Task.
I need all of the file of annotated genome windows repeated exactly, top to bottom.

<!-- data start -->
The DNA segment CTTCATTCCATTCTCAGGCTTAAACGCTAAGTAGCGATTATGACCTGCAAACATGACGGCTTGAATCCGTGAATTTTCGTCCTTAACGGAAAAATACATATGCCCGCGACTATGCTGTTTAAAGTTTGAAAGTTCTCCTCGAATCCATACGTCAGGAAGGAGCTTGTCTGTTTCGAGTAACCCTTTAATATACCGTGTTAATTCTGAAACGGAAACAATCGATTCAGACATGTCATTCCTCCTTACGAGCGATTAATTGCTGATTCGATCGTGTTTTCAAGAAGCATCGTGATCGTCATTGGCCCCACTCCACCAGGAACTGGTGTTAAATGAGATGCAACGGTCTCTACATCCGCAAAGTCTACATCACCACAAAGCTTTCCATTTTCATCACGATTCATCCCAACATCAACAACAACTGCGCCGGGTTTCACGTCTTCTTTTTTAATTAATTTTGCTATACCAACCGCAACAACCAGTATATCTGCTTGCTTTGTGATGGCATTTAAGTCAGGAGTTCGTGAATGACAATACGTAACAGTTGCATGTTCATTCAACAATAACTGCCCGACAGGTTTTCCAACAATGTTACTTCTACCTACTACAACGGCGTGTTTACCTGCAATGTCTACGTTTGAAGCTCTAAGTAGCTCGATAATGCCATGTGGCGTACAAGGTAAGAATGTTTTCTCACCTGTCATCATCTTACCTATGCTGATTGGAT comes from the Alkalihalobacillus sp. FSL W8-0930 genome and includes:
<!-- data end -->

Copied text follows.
The DNA segment CTTCATTCCATTCTCAGGCTTAAACGCTAAGTAGCGATTATGACCTGCAAACATGACGGCTTGAATCCGTGAATTTTCGTCCTTAACGGAAAAATACATATGCCCGCGACTATGCTGTTTAAAGTTTGAAAGTTCTCCTCGAATCCATACGTCAGGAAGGAGCTTGTCTGTTTCGAGTAACCCTTTAATATACCGTGTTAATTCTGAAACGGAAACAATCGATTCAGACATGTCATTCCTCCTTACGAGCGATTAATTGCTGATTCGATCGTGTTTTCAAGAAGCATCGTGATCGTCATTGGCCCCACTCCACCAGGAACTGGTGTTAAATGAGATGCAACGGTCTCTACATCCGCAAAGTCTACATCACCACAAAGCTTTCCATTTTCATCACGATTCATCCCAACATCAACAACAACTGCGCCGGGTTTCACGTCTTCTTTTTTAATTAATTTTGCTATACCAACCGCAACAACCAGTATATCTGCTTGCTTTGTGATGGCATTTAAGTCAGGAGTTCGTGAATGACAATACGTAACAGTTGCATGTTCATTCAACAATAACTGCCCGACAGGTTTTCCAACAATGTTACTTCTACCTACTACAACGGCGTGTTTACCTGCAATGTCTACGTTTGAAGCTCTAAGTAGCTCGATAATGCCATGTGGCGTACAAGGTAAGAATGTTTTCTCACCTGTCATCATCTTACCTATGCTGATTGGAT comes from the Alkalihalobacillus sp. FSL W8-0930 genome and includes: